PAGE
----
George II turned to Devonshire after Pitt made it clear that the duke was one of the few people he felt he could work with. Reluctantly Devonshire, called back from Ireland, formed a government, which was ready by mid-November 1756. He saw it merely as a stopgap government, and insisted to the king that his tenure was only to last until the end of the parliamentary session. He became prime minister out of a sense of duty, not ambition. George II readily acknowledged that ‘The Duke of Devonshire has acted by me in the handsomest manner, and is in a very disagreeable situation entirely on my account’. [Waldegrave Memoirs and Speeches, 193]. Pitt was made secretary of state for the southern department, which gave him a place in the cabinet and a forum to make policy. Devonshire thus served as a unifying noble figurehead in a wartime government whose main driver was Pitt.

Portrait of Devonshire in a white shirt with frilled cravat collar, red waistcoat with gold embroidery and grey jacket with gold embellishments. His grey hair is tied at the back, with short curls around his face.
William Cavendish, Marquess of Hartington, Later 4th Duke of Devonshire,
William Hogarth, 1741,
Yale Center for British Art via ArtUK

Pitt, however, still had to deal with the animosity of the royal family, which had never appreciated his anti-Hanoverian diatribes. In April 1757 the king’s son the duke of Cumberland insisted on Pitt’s removal before he would take command of the British forces in Germany. The king was only too happy to comply, and the government collapsed again, for the second time in five months. Over the following fraught weeks Fox, Devonshire, Newcastle, and Earl Waldegrave were all called on to form a workable government. None succeeded. Eventually, in June Philip Yorke, earl of Hardwicke, brought Pitt and Newcastle together and somehow forged an agreement whereby they could work together in government. In early July Newcastle returned to office, replacing Devonshire as first lord of the Treasury, with Pitt retaining his place as secretary of state. Devonshire did not vanish from politics after stepping aside. He was made lord chamberlain and continued to sit in cabinet, even though he did not hold a cabinet-level office. He continued in post until November 1762 when the new king George III dismissed him after Devonshire refused to attend a privy council meeting in protest against the king’s proposed peace terms with France.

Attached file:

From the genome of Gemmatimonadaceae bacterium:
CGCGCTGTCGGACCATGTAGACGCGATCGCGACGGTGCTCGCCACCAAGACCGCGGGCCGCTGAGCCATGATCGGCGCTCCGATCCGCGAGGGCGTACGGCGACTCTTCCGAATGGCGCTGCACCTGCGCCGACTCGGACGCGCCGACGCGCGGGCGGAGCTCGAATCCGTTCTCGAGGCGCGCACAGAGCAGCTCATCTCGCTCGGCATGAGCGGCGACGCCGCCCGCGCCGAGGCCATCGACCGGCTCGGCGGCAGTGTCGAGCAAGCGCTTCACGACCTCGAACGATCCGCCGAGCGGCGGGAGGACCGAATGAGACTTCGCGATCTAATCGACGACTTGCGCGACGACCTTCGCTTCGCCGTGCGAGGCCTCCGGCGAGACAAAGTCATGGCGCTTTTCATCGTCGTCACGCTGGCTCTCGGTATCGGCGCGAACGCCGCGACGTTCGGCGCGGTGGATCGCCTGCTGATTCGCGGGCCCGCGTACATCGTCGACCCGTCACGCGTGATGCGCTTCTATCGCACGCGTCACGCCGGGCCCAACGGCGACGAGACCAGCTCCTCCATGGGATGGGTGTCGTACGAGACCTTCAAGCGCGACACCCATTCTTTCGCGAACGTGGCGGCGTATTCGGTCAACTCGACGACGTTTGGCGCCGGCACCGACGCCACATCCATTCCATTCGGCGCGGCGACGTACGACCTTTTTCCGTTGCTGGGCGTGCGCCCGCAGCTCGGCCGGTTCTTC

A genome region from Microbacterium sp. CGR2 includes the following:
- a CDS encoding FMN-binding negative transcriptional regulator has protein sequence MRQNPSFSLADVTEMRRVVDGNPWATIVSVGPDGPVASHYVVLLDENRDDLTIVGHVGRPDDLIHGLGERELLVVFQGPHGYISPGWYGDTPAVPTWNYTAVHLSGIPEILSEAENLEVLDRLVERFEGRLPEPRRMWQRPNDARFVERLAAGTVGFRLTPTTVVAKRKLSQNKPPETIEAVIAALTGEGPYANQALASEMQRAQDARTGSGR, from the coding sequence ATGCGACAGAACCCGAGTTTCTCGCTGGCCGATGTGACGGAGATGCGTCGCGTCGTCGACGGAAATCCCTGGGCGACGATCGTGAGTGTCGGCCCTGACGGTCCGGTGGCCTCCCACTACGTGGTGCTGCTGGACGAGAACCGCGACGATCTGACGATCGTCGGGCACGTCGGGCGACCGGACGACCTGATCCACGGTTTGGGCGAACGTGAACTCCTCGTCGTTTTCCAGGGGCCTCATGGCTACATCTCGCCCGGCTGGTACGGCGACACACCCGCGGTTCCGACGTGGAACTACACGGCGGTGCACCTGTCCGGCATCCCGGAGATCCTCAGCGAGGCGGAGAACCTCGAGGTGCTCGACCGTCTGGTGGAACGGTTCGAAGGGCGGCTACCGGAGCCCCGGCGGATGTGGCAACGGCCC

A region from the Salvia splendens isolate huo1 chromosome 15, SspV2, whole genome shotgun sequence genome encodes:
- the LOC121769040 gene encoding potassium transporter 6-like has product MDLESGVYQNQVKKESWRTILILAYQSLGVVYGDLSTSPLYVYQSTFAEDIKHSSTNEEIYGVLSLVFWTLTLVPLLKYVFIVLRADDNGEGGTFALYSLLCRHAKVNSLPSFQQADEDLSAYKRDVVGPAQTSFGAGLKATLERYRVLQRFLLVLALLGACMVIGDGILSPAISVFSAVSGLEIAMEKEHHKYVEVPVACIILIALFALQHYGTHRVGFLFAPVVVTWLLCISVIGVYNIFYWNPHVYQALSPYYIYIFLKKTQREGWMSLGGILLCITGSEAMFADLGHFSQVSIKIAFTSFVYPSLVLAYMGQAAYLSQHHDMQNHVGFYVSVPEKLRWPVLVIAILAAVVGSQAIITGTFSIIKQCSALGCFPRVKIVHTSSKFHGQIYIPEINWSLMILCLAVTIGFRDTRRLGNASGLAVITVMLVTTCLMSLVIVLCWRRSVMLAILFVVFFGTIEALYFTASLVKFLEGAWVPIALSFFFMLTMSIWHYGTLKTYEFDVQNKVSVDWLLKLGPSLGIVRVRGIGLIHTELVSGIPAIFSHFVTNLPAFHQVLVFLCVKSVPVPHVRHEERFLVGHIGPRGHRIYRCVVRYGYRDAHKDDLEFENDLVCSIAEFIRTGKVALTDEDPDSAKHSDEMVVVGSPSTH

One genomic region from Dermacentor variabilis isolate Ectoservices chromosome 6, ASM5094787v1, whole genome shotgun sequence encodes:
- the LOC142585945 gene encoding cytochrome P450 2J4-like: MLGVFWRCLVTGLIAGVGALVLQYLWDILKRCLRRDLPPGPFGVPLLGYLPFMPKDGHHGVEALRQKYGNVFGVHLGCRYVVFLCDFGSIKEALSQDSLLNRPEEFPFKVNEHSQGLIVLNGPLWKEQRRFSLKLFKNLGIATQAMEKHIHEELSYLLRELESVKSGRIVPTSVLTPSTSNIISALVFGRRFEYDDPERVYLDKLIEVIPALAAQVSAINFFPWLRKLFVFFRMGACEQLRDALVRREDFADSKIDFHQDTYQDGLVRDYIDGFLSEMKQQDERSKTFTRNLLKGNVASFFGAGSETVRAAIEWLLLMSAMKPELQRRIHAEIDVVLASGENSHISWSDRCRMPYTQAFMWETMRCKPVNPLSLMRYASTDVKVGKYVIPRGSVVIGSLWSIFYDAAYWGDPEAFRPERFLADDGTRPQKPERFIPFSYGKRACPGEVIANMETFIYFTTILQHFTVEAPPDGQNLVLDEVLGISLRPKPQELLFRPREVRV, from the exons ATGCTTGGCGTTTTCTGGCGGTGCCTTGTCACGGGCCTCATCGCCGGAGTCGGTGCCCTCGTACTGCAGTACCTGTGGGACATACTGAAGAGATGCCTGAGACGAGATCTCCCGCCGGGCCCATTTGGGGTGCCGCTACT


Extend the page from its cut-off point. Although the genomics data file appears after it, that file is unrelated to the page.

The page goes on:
As short as it may have been, Devonshire’s term in office was not a failure and he achieved everything which he felt he had been asked to do. He had stabilized a leaderless government, and was conciliatory enough that even the demanding Pitt could work with him. Devonshire’s premiership provided a platform to bring Pitt off the backbenches, where he was used to sniping at the government, and into cabinet so that he could direct the war he felt he alone could win. Then, after having helped to bring the bitter rivals Pitt and Newcastle together, Devonshire was happy to step aside. Despite such painful beginnings, the Pitt-Newcastle administration that emerged from these negotiations has become renowned in British history, as it led the country to victory and unprecedented territorial expansion in the Seven Years’ War. Devonshire was, in effect, the ideal caretaker prime minister, as he kept the government intact and functioning until this more effective, and bellicose, ministry could be formed.

CGDL

Suggested reading:

William Cavendish, fourth duke of Devonshire, Memoranda on State of Affairs, 1759-1762, ed. Peter d. Brown and Karl W. Schweizer (Camden Society 4th Series, vol. 27, 1982).

The memoirs and speeches of James, 2nd Earl Waldegrave 1742-1763, ed. J. C. D. Clark (1988), pp. 146-211.

John Pearson, Stags and Serpents: A History of the Cavendish family and the Dukes of Devonshire (2002), pp. 109-20.

Stanley Ayling, The Elder Pitt, earl of Chatham (1976).

Read about another Prime Minister to serve for only a short period of time, the 2nd earl of Shelburne, in this blog.